Famous Corpse for 66 Years Finally Laid to Rest
PADUCAH, Ky. (AP) _ For a dead man, Henry ″Speedy″ Atkins gave people a lot of joy.
For 66 years, his well-preserved corpse - used in an embalming experiment - was a tourist attraction at a funeral home in this Ohio River town.
Townsfolk and the occasional bus load of out-of-towners gawked at his mummified body, which was stored propped against a closet wall and carefully washed and dressed three times a year to keep mold off.
On Friday, the people who cared for Speedy at Hamock-Bowles Services decided it was finally time for him to be laid to rest.
About 200 people, some of whom posed for pictures beside his open coffin, bade him a rousing farewell with spirituals and sermons at the Washington Street Baptist Church.
A bouquet of red carnations was placed atop the coffin in which Speedy lay dressed in a black tuxedo and bow tie.
″He came to Paducah a pauper, poor, homeless, a nobody,″ said the Rev. H. Joseph Franklin. ″Today, he’s going to be laid to rest at last, as a celebrity.″
Little is known about Speedy’s life except that he got his nickname by being a fast worker at a local tobacco factory and was in his 50s when he drowned in 1928 while fishing in the Ohio River. No family came forward to claim the body.
Funeral director A.Z. Hamock, who was fascinated by how the Egyptians mummified bodies, used his own experimental embalming fluid on Speedy to preserve the body and keep smells away. The mixture turned Speedy’s body a rusty color, his yellowed teeth visible through drawn-back lips in his gaunt face.
Hamock never revealed the secret formula. He died in 1949, leaving the business to his wife, Velma Hamock.
During the summer, Mrs. Hamock would dutifully take Speedy out of the closet for sightseers, free of charge. He also appeared on national television three times.
″I never saw a dead man bring so much happiness to people,″ she said.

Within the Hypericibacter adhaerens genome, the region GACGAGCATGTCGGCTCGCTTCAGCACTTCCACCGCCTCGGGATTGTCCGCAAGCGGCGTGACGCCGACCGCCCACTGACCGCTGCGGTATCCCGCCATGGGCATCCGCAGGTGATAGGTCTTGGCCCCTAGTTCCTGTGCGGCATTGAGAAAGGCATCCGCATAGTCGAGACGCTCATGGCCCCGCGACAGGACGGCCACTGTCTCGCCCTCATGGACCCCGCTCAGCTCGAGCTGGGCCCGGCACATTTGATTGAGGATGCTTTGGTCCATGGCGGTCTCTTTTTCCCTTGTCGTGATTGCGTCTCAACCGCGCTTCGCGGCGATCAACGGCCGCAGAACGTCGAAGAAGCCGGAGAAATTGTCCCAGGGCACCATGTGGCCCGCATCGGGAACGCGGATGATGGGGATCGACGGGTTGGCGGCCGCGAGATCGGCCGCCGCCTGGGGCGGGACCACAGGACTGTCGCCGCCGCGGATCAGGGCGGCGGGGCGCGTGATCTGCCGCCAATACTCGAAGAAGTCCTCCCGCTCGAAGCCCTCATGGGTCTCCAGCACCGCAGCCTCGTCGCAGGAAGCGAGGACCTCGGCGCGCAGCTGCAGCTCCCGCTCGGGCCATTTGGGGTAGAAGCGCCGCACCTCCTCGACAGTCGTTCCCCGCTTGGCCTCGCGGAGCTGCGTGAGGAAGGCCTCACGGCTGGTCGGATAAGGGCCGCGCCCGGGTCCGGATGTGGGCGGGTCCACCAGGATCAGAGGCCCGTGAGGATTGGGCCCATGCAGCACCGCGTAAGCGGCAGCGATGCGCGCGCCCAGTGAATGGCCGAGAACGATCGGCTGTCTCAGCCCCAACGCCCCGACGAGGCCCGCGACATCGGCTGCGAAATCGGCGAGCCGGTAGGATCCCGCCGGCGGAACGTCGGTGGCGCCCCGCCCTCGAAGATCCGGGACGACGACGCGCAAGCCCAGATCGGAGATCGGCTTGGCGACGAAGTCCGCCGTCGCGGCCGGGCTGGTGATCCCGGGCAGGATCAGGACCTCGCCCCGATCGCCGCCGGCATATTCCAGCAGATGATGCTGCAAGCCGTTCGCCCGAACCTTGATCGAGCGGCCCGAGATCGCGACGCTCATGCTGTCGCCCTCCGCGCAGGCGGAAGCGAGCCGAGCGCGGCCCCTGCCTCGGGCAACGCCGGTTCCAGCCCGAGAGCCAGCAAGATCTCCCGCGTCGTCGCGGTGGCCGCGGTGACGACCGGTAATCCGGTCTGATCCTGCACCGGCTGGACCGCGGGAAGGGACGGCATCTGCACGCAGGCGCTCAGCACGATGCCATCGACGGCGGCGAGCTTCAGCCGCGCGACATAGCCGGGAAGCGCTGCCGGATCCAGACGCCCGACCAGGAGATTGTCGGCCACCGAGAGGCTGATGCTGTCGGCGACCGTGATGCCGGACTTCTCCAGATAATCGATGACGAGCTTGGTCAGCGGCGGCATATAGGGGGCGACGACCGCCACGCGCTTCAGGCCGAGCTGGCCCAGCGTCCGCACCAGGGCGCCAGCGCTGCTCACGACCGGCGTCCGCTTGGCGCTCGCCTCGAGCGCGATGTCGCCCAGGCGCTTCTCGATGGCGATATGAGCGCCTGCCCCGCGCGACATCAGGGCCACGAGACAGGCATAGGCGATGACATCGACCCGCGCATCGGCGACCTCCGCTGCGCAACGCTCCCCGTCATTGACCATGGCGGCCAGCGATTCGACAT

Speedy became the pride of the community around the funeral home. Some of those at his funeral wondered why scientists hadn’t expressed more interest in Hamock’s embalming technique.
After Speedy’s 66 years of glory, Mrs. Hamock decided, for no particular reason, enough was enough, and he ought to be buried.
″It’s just time,″ she said.
Though no one at the service knew Speedy while he was alive, one woman from Baltimore sent a letter recalling him as a kind, gentle man who loved kids.
″He always had pennies for my sister and me,″ wrote Ella L. Simmons, who was about 5 when she knew Speedy.
Gladman Humbles, who grew up in the 1940s and knew Hamock, said museums and carnivals constantly tried to buy Speedy, but the undertaker refused.
″He said slavery was over and they didn’t sell bodies at the Hamock funeral home,″ Humbles said.
Speedy’s funeral, coffin and burial plot were all donated by businesses in the neighborhood where he once lived.
As Speedy’s coffin was lowered into a hole at Maplelawn Cemetery, Clifton Bowles Jr. fought back tears. Bowles started working at the funeral home in 1947, and it was his job to bathe Speedy’s body. Bowles called himself Speedy’s baby sitter.
″It kind of hurts,″ Bowles said. ″He’s been with us so long.″